In terms of sales, Dark Side is fourth on the all-time worldwide list, having sold more than 45 million copies while spending over 900 weeks on Billboard’s Top 200. It’s really pretty amazing that an album full of sound effects and instrumentals, and so few traditional songs, is nestled among Michael Jackson’s Thriller, The Eagles’ Greatest Hits, the Saturday Night Live soundtrack and Fleetwood Mac’s Rumours as one of the most popular albums of all time.
Few films in recent years have received as much lavish praise as Alfonso Cuaron’s Roma. A compilation of critics’ top ten lists has it in the #1 spot with a 200-point lead over the next title. It has been repeatedly called a masterpiece and even, by more than a few writers, one of the greatest films ever made.
Can any movie possibly be worthy of all that hype? Can Roma live up to those expectations?
My answer: It doesn’t, until it does. And then it somehow surpasses them.
My high school self would have had no problem with this choice, as I pretty much lived and breathed Pink Floyd in those years (not to mention that Vampire Weekend’s Ezra Koenig was in pre-K).
It’s no surprise that so many of the songs I’ve featured over the past three weeks come from my adolescence. I’ll be curious to see if the same holds true for my readers’ lists (which I expect you to post in the comments!).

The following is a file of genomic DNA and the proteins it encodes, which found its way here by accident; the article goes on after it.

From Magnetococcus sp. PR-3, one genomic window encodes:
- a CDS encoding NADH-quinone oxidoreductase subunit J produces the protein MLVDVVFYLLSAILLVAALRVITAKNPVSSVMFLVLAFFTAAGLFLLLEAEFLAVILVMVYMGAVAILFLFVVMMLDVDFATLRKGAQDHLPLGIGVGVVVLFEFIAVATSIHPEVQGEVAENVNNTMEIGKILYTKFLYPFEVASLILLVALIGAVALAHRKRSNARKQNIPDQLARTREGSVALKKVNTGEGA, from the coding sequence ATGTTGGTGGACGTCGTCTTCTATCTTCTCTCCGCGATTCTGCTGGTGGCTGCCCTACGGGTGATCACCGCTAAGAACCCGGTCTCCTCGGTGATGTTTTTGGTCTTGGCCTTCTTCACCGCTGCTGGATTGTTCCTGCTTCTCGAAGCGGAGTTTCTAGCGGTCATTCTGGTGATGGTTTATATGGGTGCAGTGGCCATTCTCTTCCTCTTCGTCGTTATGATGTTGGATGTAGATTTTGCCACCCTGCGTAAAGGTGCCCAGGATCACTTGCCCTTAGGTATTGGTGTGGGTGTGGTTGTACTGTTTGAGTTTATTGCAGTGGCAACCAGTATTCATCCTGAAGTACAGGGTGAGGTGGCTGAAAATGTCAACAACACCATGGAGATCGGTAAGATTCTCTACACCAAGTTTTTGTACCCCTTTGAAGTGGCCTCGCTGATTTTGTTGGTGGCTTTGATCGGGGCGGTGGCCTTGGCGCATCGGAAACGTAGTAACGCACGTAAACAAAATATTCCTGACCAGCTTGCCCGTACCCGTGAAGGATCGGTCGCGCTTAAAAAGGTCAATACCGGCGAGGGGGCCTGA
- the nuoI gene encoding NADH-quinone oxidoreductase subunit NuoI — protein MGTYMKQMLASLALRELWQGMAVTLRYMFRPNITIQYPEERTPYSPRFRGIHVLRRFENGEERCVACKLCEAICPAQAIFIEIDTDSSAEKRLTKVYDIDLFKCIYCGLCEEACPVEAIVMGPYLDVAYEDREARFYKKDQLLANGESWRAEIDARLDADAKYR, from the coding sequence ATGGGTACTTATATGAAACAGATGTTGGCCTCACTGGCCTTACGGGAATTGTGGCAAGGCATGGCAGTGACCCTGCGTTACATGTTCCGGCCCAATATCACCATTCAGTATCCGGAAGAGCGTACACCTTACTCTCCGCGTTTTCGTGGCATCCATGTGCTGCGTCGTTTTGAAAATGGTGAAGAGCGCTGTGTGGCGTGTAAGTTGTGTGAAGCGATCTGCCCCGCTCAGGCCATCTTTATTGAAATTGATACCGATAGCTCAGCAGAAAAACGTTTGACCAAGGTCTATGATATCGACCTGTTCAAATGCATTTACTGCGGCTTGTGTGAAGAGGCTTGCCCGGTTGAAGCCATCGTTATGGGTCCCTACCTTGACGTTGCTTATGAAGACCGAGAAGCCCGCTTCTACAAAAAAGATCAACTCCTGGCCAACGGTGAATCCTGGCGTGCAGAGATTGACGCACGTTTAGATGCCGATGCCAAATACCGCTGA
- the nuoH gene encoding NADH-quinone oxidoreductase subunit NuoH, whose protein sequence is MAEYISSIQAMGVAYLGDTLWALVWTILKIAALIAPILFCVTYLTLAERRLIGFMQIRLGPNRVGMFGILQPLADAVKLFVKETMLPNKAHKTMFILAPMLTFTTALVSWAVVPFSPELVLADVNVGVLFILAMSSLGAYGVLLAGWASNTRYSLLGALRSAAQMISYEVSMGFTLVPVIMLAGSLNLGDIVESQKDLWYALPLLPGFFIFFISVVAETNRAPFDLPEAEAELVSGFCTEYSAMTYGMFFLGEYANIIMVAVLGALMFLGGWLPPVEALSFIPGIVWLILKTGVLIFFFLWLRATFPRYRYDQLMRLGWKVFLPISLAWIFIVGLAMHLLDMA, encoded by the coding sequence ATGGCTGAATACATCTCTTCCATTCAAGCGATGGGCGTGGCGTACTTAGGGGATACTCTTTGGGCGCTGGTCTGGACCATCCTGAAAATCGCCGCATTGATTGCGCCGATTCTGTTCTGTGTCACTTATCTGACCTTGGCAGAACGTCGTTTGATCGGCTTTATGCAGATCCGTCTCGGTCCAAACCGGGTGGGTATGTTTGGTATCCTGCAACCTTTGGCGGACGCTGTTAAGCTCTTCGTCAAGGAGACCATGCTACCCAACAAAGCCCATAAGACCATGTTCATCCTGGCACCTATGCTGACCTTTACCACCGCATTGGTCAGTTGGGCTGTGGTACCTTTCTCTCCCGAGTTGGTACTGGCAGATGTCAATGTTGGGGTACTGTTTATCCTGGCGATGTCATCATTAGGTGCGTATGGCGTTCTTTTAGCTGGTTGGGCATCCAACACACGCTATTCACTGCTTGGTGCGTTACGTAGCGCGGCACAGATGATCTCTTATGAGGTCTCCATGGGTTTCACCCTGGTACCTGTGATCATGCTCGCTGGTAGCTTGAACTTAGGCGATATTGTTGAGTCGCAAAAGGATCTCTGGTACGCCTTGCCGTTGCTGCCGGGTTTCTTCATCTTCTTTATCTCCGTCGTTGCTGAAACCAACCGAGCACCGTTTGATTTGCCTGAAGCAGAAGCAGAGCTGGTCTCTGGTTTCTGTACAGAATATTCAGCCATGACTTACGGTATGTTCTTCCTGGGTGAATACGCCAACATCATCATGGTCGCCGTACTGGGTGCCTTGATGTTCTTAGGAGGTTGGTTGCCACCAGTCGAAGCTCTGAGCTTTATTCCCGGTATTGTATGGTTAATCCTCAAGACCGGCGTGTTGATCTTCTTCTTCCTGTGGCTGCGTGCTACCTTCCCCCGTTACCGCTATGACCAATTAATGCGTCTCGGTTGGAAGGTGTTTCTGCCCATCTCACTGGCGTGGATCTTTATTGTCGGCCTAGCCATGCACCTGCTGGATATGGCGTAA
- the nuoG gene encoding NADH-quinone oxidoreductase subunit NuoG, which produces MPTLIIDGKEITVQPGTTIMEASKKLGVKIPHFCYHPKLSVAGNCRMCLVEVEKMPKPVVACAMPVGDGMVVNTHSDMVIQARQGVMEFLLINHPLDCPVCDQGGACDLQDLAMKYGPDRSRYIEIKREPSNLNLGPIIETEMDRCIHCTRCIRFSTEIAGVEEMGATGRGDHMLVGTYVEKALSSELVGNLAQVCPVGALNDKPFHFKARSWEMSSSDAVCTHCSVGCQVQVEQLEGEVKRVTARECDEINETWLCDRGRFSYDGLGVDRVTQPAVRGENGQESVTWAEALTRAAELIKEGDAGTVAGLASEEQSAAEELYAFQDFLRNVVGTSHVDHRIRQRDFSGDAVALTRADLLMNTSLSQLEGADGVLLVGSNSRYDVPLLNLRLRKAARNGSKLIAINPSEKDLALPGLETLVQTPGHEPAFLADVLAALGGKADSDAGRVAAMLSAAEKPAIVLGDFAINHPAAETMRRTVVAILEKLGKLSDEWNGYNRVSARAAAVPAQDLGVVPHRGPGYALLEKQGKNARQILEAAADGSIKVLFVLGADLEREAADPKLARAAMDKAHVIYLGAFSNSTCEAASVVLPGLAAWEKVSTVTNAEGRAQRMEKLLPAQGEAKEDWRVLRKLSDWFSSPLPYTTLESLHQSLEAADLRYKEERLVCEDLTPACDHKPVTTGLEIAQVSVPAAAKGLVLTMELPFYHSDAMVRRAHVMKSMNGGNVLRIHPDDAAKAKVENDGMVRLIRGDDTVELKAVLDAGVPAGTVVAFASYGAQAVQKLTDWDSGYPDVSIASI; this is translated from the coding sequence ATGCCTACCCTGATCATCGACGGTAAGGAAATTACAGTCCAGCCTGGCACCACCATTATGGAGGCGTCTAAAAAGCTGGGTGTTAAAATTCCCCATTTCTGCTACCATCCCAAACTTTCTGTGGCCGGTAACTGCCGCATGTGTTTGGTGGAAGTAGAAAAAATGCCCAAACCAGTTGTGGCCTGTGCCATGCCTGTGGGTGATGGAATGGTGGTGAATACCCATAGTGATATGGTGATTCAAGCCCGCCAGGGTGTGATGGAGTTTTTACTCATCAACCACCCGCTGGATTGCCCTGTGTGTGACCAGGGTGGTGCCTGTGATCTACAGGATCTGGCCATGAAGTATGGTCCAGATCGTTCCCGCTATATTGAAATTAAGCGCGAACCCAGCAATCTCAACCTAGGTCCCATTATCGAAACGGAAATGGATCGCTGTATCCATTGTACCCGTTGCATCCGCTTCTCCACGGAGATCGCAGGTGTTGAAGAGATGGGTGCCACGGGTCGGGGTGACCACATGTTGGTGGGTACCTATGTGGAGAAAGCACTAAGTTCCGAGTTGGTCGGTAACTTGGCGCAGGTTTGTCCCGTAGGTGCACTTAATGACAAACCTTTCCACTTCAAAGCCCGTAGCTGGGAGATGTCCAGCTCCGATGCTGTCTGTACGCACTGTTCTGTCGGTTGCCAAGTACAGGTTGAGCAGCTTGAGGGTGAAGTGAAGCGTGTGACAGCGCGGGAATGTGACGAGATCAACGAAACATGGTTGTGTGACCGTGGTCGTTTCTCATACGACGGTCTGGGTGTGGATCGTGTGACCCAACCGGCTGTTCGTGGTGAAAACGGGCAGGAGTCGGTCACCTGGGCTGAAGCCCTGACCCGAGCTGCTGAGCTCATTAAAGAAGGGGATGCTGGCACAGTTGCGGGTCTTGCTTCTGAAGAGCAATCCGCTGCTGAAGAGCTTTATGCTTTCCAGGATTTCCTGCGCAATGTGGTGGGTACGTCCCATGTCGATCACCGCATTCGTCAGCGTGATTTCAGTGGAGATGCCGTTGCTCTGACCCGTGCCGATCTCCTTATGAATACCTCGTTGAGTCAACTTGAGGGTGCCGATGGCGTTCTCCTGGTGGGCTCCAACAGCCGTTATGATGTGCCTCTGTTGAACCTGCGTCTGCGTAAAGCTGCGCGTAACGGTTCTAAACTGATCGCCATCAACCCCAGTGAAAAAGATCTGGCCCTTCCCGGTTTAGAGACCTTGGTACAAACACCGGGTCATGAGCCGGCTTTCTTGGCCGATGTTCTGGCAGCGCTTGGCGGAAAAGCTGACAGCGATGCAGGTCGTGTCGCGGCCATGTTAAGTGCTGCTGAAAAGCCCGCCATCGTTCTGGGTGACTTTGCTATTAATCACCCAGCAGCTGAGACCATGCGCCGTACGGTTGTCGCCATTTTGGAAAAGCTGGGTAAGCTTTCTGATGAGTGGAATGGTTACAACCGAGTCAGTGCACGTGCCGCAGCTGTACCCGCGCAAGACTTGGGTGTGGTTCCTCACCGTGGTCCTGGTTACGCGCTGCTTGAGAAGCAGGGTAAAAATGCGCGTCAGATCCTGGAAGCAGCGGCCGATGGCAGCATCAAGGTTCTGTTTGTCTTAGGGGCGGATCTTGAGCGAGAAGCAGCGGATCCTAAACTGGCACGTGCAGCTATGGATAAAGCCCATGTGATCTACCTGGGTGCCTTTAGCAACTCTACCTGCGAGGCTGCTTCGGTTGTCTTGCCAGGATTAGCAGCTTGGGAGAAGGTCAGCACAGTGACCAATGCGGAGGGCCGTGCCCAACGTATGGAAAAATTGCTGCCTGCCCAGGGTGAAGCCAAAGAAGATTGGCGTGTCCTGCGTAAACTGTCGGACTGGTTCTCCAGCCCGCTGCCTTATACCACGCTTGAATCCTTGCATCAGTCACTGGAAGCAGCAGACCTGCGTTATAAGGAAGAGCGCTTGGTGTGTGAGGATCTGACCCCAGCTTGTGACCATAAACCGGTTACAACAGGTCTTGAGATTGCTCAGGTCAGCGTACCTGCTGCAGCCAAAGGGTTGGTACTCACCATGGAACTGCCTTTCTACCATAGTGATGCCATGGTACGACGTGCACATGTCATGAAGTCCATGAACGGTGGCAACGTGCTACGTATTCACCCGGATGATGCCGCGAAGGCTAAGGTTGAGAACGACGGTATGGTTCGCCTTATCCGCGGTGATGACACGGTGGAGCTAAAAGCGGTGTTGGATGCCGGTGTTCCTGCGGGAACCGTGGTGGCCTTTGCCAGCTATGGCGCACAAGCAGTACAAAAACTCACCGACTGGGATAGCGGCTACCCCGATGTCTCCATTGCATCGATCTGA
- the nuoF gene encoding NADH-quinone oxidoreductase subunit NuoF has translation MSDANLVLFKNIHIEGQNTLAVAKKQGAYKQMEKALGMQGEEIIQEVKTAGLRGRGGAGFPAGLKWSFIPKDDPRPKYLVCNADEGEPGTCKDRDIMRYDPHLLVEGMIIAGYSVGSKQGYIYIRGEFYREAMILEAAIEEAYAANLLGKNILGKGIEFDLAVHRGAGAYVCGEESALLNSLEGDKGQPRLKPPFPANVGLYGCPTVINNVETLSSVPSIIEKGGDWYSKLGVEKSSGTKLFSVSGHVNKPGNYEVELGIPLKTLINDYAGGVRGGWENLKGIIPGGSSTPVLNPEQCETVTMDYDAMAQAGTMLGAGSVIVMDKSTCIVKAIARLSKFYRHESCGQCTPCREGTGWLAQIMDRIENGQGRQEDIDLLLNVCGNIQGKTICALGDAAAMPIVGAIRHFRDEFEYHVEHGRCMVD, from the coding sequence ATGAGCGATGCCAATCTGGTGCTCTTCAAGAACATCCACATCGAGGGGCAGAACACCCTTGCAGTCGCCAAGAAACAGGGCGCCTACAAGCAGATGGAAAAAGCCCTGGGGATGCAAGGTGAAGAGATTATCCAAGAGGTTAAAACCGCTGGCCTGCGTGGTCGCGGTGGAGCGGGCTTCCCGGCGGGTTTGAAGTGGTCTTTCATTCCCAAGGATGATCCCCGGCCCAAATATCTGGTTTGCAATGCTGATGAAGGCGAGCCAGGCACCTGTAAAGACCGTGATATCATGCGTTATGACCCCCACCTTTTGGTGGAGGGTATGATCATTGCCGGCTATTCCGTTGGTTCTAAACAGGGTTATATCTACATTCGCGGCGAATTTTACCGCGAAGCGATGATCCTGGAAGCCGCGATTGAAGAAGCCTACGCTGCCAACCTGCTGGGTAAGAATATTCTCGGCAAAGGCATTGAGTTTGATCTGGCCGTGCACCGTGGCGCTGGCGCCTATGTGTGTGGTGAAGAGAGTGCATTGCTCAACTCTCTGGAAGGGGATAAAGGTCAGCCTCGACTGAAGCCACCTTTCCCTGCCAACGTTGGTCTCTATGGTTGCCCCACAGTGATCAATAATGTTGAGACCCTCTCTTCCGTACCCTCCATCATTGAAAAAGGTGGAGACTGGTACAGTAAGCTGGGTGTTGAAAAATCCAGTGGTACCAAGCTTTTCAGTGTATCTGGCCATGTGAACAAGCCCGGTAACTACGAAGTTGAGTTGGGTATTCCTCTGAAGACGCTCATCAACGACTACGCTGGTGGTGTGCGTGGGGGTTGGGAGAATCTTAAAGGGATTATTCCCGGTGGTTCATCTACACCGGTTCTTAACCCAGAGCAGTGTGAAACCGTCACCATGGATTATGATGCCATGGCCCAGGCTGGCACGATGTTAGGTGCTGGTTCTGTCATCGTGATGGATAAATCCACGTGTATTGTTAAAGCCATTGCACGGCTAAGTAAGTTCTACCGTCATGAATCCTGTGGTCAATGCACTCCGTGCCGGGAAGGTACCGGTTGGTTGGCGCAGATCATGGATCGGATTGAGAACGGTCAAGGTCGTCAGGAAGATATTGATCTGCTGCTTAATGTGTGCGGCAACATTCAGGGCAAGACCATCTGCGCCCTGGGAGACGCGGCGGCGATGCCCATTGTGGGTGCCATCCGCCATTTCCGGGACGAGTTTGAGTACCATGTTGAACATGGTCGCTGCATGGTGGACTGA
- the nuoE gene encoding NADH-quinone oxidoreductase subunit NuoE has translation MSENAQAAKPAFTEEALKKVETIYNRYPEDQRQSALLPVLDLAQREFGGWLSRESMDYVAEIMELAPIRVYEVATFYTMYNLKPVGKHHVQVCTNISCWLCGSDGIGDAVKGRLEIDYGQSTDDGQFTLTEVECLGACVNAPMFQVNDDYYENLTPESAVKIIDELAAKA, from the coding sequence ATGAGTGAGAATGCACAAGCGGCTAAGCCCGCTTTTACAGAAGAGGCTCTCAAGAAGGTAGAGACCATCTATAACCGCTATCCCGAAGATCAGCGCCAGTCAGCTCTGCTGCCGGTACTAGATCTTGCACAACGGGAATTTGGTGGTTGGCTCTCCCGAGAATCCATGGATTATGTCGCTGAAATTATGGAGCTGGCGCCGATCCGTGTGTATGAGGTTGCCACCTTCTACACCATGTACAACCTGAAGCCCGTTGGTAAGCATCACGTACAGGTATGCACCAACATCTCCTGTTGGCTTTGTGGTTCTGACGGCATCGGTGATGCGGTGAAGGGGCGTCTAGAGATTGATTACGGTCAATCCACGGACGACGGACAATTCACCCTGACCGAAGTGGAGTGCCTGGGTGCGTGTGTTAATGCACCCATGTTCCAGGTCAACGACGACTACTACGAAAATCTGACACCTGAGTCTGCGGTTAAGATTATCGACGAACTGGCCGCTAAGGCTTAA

The Wall – Pink Floyd (1979)
The Wall, Pink Floyd’s two-disc concept album, came within a month of not making this list. Released in November of 1979, this nonetheless feels like a very 70s album to me.
Of course, I personally didn’t discover it until the late 80s, along with the rest of Pink Floyd’s catalog. Along with Wish You Were Here, Dark Side of the Moon and Animals, this record became the soundtrack of my high school experience.
Dark Side of the Moon – Pink Floyd (1973)
Pink Floyd is the quintessential 70s band but for me they will always represent the late 80s. That’s when I, along with my group of high school friends, obsessed over all of their albums the way teenage boys have for 40 years now.
Dark Side of the Moon is the band’s signature album, one that remained on the Billboard charts for a record 741 weeks. Its iconic cover art is familiar even to those who’ve never heard a note. And those who’ve heard it have likely fallen under its spell.
It’s funny how these days, when CDs and digital music are the norm, you still see so many artists sticking to the concept of “sides.” Often track listings on CDs are broken into two groups and even labeled as distinct sides of music.
Increasingly, too, artists are releasing vinyl versions of new albums. It’s nostalgia, I guess, for a time when the physical limitations of the medium forced artistic decisions. Why not have a “hot” and “cold” side, say, if vinyl demanded that you split your album in half?
But today I’m featuring an artist that was way ahead of its time, looking past the idea of sides to the yet-to-come full-length CD format years before it was available.